Tracking A Real Storm - And A Risk of "Karen"? GFS model guidance shows an intense storm pushing from Wichita and Omaha to the Twin Cities by Saturday, whipping up 30-40 mph winds across the Dakotas, where rain will change to wet snow by Friday and Saturday. Watch the disturbance pushing north across the Gulf of Mexico - there's a growing chance it will become Tropical Storm Karen, with possible Saturday impact between New Orleans and Pensacola. Loop: Ham Weather.
Raw Saturday Blues. I'm going to check out "Gravity" and "Rush" at the local theaters on Saturday. It'll be much too wet to take in the dock, or move the lawn chairs, or clean out the gutters. College football, rearranging your sock drawer - come up with an alternative, a Plan B. Showery rains linger Saturday, 4pm temperatures above courtesy of the NAM model and Ham Weather.
Slushy Weekend Roads Across The Dakotas? The map above shows 1 am temperatures early Sunday morning, the 32F isotherm uncomfortably close to Minnesota. Payback for all those mild, glorious days in September? Probably.
Extended Outlook: Jacket Weather. We warm up into the 60s next week, but the 3rd week of October will see another swing to colder weather, a streak of days with highs in the 50s. Much of the metro may remain frost-free into next week, but NOAA GFS data shows a much better chance of a frost/freeze after October 17.
Government Shutdown Affects Weather, Climate Programs. Impacts are showing up (not directly related to severe weather prediction or tracking), but some data sources are down - I know that from personal experience. Here's an excerpt from Climate Matters: "...According to a spokesperson for the Commerce Department, which houses NOAA, the missions of “weather, water, and climate observing, prediction, forecast, warning, and support” will all continue despite a lapse in fiscal year 2014 appropriations. However, much of NOAA’s research activities have stopped or been slowed. For example, Harold Brooks, a top tornado researcher who works at the National Severe Storms Laboratory in Norman, Okla., reported his furlough notice on Facebook on Tuesday. Much of the staff at NOAA's Earth Systems Research Lab and the Geophysical Fluid Dynamics Laboratory, except for positions related to maintaining computing resources, have also been furloughed. Those two labs are heavily involved in NOAA's climate research programs..."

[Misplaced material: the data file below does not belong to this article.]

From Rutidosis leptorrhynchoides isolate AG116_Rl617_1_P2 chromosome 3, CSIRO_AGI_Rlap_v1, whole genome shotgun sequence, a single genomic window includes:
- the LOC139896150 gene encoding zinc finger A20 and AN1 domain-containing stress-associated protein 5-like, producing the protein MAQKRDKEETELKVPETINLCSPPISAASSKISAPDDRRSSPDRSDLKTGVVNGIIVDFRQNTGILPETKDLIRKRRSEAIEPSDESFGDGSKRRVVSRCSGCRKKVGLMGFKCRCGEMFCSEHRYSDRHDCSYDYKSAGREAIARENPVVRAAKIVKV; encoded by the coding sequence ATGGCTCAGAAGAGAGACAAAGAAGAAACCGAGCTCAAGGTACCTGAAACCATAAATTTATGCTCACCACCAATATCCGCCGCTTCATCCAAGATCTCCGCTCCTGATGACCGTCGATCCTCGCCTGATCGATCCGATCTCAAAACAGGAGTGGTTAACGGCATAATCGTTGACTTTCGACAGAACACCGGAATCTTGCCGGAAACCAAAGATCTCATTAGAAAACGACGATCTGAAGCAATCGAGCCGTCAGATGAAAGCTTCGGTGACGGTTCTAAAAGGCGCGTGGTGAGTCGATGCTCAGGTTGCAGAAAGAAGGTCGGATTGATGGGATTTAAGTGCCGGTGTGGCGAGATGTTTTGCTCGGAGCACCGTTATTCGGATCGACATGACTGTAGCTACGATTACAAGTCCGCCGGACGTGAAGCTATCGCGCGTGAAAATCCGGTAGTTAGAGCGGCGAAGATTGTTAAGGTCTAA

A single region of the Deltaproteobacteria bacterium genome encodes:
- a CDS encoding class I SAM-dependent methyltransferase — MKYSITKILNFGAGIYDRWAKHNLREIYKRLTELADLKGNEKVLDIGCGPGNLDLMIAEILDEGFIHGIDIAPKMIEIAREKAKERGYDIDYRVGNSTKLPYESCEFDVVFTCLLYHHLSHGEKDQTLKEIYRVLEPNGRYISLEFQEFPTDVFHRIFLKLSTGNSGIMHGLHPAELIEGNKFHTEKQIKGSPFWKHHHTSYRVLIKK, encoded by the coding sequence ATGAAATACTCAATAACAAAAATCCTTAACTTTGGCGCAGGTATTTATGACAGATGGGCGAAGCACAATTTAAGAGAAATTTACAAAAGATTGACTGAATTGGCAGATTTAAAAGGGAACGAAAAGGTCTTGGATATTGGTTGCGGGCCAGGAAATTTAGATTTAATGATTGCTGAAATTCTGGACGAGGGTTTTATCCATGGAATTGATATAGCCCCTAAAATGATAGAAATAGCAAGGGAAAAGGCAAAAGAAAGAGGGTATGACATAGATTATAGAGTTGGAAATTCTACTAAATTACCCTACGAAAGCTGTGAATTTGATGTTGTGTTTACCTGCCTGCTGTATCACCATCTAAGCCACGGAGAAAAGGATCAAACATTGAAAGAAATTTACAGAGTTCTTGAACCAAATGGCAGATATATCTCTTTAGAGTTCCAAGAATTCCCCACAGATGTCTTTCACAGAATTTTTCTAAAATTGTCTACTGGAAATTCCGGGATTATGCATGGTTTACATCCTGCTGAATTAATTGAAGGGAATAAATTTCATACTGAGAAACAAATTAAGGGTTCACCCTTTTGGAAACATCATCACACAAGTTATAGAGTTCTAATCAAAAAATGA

October Tornado Reminder. Although rare, tornadoes in Minnesota and Wisconsin have been observed as late as mid-November.
Critical Fire Risk Southern California. Powerful Santa Ana winds are forecast to howl through the canyons of southern California later this week, reaching speeds as high as 60 mph. Throw in tinder-dry humidity levels and bright sun and you have all the ingredients for erratic, fast-moving wildfires near L.A. and San Diego.
Florida Faces Ruinous Flood Rate Hikes. Here's a clip from the Bradenton Herald: "...Under the law, 13 percent of the 2 million homeowners who carry flood insurance in Florida will be affected by the rate increase — compared to 20 percent of all policyholders nationwide. Those homeowners will see their rates rise 25 percent upon renewal until they decide to sell their homes, and then the new buyer will have to pay the full cost of that insurance — in some cases as much as 3,000 percent more than current rates — to reflect the true flood risk of their property. The result is having a chilling effect on real estate sales as buyers balk at closing on purchases of older homes that now carry the subsidized rates, said John Sebree, senior vice president of the Florida Realtors Association..."